Friday, March 6, 2015

Five PM Frenzy - Creepy Things that Alien Body Snatcher Supervisors Say

By Mel Carriere

At long last the blessing of moisture has returned to the parched Southern California landscape, as you can see from this picture taken on my route from my LLV.  We actually had a brief thunderstorm on Monday that delivered exactly two bolts of lighting, two more than our annual allotment of atmospheric electrical activity.  The second bolt was so close it set off all the car alarms on the street and had me wishing I never removed that extra pair of underwear from my satchel.  But in spite of the lightning the storm kind of fizzled, and reminded me of the Jackie Chan version of The Karate Kid, where Jackie is trying to teach Jaden Smith to learn karate by having him drop his jacket on the floor. "Pick it up, Put it on, Take it off.  Pick it up, Put it on.  Take it off," he commands. That was me all day with my raincoat.

Jackie Chan has some strange supervision techniques, but in spite of his unconventional teaching methods he seems to be an honest and straightforward leader, at least in the movies.  The Postal Service, however, is not Hollywood, and the script our supervisors go by is more like a low budget science fiction movie where the aliens have landed and taken on human form.  Sure they give the expected sweet and sappy motivational speeches on the workroom floor, but you should hear the hair raising things they say when they think letter carriers are not listening.  At that time they turn into regular body snatchers - all blank, soulless smiles on the outside but possessed by a horrible blood-sucking alien worm within.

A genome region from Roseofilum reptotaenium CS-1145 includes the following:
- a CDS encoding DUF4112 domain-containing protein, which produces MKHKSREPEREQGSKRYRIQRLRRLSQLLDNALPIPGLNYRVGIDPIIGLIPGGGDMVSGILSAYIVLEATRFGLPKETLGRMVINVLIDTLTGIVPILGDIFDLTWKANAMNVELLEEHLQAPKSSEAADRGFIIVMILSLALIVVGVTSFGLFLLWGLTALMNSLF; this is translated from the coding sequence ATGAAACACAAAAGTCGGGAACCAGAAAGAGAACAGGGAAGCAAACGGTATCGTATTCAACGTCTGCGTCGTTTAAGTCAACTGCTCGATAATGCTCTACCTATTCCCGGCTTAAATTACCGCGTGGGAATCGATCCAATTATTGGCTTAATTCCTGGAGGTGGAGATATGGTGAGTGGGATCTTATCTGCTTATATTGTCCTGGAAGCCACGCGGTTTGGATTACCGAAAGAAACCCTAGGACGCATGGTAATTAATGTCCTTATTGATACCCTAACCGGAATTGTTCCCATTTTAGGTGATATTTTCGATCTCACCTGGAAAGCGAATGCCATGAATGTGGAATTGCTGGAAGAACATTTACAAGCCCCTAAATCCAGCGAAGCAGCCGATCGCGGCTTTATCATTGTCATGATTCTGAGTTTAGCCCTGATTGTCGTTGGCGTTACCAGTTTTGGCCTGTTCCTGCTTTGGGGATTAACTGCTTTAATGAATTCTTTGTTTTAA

Lately we have been in a five PM frenzy in our district, where everyone in the office has to be clocked off street by the absolute drop dead time of 1700.  Our Area Manager gave us a little "get you sh-- together" speech on Monday where he tried to justify this from a customer service angle; telling us that our district is something like 54th out of 62 in customer service.  He claims that the auditors who measure customer service deliberately go out and open mailboxes after 5 PM, and this is the reason why 5 is now the new 6, at least where I work.

One unlucky CCA had the misfortune of clocking in at 5:05 that same day of the speech.  As I was docking my scanner I heard the supervisor give this poor kid a pretty severe verbal beat down, but I guess this wasn't enough for her.  I suppose she felt she needed to make points with mission control on the home planet, so as I stood there filling out a 1571 I listened to her eagerly spelling out the CCA's name for the Area Manager on the phone.  She had a beaming ear to ear grin on her face when she did it.  Then after she hung up the phone she actually high-fived the other supervisor, just like Borat did in the movie when the telegram messenger tells him that his wife has died.  Like Borat, supervisors are entertained by some really weird things.  Meanwhile, who knows what is going to happen to this CCA, who is a very likable young man.  He just bought a new truck.  Yeah I hate him because he drives a better car than me but this really sucks.